Evicted! The struggle for the right to vote

Alice Faye Duncan

Book - 2022

This critical civil rights book for middle-graders examines the little-known Tennessee's Fayette County Tent City Movement in the late 1950s and reveals what is possible when people unite and fight for the right to vote. Powerfully conveyed through interconnected stories and told through the eyes of a child, this book combines poetry, prose, and stunning illustrations to shine light on this forgotten history.

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Review by Booklist Review

Through meticulously researched historical fiction comprised of lyrical prose and free verse, Duncan documents the Tent City movement of Fayette County, Tennessee, in the early 1960s. Focusing on key individuals, she recounts how John McFerren encouraged Black residents to register to vote, resulting in many being fired from their sharecropping jobs, denied medical care and access to local goods and services, and evicted from their homes. Black landowner Shepard Towles purchased large tents and offered his land rent-free to homeless tenants in late 1960, and during the next five years national attention focused on the struggle, culminating in the 1965 Voting Rights Act. Palmer's vibrantly hued acrylic paintings make effective use of patterns and textures. They feature tent city details, protest scenes, individual close-ups, and muted backgrounds that enable the text to be easily read. Some of the illustrations are based on photos by Ernest Withers, and a few of his prints are interspersed. Appended with an epilogue (noting the 2013 weakening of the Voting Rights Act), time line, resources, and bibliography, this is an important contribution to civil rights collections.

From Booklist, Copyright (c) American Library Association. Used with permission.
Review by Publisher's Weekly Review

In this absorbing collection of profiles--including of parents and children, farmers, students, and the ghost of a lynched Black man, Thomas Brooks--Duncan illuminates the grassroots Fayette County Tent City Movement in late-1950s Tennessee, which opposed racial terror aimed at Black voters and eventually helped lead to the 1965 Voting Rights Act. As the Black residents of Fayette County take a stand and register to vote, white citizens do all they can to discourage them, denying them groceries, gas, and shelter. Duncan follows the Black activists in quietly compelling prose: about schoolteacher Minnie Jameson, "while Harpman bellowed over bowls of steamy collards and yams about Negro voting rights, Minnie would declare, 'That school board can take my job, but they cannot take my self-respect.' " Palmer's abstract spreads, rendered in surreal-colored acrylic, offer mesmerizing visual accompaniment. An empathic tribute that will resonate amid present-day conversations about voter suppression. Back matter includes a timeline and author's and illustrator's notes. Ages 9--12. (Jan.)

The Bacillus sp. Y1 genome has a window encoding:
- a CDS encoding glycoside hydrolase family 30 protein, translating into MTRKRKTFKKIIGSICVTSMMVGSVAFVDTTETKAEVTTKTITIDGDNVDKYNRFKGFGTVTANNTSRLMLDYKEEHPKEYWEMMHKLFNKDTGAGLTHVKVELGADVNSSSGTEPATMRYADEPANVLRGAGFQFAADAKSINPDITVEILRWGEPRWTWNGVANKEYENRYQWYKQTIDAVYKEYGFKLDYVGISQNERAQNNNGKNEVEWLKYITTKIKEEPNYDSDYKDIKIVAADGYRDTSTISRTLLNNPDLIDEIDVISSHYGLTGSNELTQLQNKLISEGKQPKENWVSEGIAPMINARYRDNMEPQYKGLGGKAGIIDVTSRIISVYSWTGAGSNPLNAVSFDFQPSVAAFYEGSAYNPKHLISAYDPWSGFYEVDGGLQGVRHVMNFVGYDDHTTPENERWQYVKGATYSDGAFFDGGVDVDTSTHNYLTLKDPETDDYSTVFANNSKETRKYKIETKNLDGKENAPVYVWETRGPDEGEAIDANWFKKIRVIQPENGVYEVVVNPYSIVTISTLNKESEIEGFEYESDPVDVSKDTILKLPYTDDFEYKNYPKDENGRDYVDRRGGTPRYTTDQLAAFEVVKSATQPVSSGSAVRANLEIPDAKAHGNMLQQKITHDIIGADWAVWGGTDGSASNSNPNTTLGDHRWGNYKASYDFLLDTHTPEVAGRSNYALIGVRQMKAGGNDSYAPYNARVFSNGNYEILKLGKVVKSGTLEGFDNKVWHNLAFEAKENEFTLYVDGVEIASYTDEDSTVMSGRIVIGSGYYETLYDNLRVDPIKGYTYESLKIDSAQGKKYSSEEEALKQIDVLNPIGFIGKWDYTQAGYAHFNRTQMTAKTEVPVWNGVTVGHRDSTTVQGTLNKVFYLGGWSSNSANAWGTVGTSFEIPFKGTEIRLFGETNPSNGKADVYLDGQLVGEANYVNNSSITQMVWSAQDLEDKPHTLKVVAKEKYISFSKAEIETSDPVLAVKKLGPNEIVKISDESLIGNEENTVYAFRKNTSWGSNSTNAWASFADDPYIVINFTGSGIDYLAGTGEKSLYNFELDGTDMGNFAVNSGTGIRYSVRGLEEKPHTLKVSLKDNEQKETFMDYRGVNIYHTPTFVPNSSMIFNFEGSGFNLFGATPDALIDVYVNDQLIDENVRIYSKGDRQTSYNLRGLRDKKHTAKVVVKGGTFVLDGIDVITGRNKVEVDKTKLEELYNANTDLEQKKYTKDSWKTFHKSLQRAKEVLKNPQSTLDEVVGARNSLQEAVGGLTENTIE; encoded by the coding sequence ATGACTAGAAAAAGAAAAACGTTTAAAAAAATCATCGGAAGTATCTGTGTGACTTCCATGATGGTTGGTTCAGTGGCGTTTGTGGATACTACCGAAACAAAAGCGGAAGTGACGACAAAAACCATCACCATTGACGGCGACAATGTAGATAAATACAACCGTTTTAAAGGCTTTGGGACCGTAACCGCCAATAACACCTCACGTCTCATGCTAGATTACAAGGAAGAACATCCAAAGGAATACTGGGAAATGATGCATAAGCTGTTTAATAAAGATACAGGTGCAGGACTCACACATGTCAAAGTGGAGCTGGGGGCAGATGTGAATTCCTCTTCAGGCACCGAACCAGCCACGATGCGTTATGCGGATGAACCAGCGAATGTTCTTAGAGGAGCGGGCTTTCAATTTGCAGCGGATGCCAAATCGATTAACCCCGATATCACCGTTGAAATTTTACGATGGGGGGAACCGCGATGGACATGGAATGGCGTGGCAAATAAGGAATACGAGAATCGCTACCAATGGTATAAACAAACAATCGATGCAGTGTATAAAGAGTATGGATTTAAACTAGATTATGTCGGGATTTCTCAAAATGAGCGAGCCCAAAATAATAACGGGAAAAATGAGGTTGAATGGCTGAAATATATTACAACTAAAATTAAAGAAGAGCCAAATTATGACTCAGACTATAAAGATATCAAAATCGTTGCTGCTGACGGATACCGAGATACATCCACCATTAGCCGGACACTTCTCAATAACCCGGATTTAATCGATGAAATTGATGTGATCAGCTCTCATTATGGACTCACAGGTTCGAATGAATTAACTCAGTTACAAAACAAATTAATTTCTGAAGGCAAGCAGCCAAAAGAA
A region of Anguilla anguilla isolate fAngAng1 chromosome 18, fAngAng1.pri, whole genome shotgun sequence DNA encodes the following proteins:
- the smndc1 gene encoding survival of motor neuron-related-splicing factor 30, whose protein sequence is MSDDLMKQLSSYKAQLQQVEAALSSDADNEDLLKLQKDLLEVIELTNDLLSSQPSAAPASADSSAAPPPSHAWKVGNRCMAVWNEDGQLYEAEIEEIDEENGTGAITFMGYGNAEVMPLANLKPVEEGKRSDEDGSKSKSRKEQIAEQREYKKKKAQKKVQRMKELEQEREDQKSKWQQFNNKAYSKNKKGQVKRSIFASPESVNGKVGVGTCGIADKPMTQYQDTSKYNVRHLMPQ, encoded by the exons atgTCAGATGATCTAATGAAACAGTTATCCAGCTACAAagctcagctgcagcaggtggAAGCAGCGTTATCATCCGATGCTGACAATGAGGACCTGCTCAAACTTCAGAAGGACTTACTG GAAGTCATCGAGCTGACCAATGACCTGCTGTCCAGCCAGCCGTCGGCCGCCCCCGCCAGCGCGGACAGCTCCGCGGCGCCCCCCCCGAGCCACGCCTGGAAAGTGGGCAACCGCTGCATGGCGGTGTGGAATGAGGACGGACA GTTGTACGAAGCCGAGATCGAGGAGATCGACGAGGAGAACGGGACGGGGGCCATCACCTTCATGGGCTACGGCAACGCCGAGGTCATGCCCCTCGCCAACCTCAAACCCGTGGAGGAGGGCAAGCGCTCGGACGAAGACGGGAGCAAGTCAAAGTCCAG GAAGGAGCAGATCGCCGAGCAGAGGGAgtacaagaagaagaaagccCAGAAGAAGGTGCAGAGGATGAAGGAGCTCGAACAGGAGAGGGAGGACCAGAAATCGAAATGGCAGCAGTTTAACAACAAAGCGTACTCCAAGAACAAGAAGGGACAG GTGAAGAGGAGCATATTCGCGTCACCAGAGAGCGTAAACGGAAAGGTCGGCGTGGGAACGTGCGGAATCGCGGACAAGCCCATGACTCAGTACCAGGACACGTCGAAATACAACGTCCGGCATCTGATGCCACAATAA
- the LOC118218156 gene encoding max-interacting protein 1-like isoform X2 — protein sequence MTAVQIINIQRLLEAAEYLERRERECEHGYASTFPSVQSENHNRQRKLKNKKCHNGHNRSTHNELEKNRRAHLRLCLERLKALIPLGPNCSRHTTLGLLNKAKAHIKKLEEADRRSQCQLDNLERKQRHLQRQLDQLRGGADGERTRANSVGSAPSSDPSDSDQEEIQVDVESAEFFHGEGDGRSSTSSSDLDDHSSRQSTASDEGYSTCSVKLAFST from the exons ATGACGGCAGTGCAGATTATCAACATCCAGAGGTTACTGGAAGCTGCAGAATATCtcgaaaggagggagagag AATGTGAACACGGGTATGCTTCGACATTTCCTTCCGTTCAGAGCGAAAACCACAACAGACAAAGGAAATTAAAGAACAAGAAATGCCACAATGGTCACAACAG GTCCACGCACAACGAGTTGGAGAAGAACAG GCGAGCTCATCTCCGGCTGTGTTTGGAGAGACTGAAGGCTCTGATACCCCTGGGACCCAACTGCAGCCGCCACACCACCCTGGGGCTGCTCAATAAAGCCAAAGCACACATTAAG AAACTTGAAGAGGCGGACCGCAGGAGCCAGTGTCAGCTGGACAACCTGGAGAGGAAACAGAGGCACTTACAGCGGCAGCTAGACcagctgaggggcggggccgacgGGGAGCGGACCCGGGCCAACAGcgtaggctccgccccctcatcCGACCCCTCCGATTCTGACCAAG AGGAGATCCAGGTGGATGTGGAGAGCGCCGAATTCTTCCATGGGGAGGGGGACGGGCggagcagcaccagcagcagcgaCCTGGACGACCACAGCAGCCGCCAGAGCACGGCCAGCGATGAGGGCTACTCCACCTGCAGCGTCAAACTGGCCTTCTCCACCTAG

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Review by Kirkus Book Review

A series of interconnected stories about real-life people illuminates the history of Tennessee's Fayette County Tent City Movement. The book opens with a preface, an illustrated dramatis personae showing a large cast of characters spanning two generations, a map of Fayette County, and a Prologue to Freedom that introduces the protagonist, James Junior. When a Black man stands trial for murder in 1958, the community is sobered to realize that they cannot serve as jurors because they aren't registered voters. Two farmers lead a voter registration and mobilization drive, and as the movement grows, the community suffers repercussions, from ethnic intimidation to consumer blacklisting to eviction. A landowning Black citizen hosts evicted families in tents, and this "Tent City" makes the national news, drawing support from Black and White civil rights advocates around the country. An intense, prolonged, and often violent struggle ensues, ultimately ushering in the Voting Rights Act of 1965, which legally prohibited race-based voter discrimination. The historical account is told from the perspective of young James Junior (now a 72-year-old grandfather) and is made personal through the testimonies of individuals who were crucial to the movement, those who are remembered by the community, and those who do the remembering. The episodic narrative, which oscillates between lyrical passages and straightforward prose, is sometimes too overloaded with information considering the book's young audience. Palmer's painterly, evocative paintings effectively capture the era, are suffused with emotional honesty, and bring reverence to the heavy subject matter. Not an easy read but an important one. (epilogue, timeline, photographs, resource guide, bibliography, author's note, illustrator's note) (Nonfiction. 9-12) Copyright (c) Kirkus Reviews, used with permission.

Copyright (c) Kirkus Reviews, used with permission.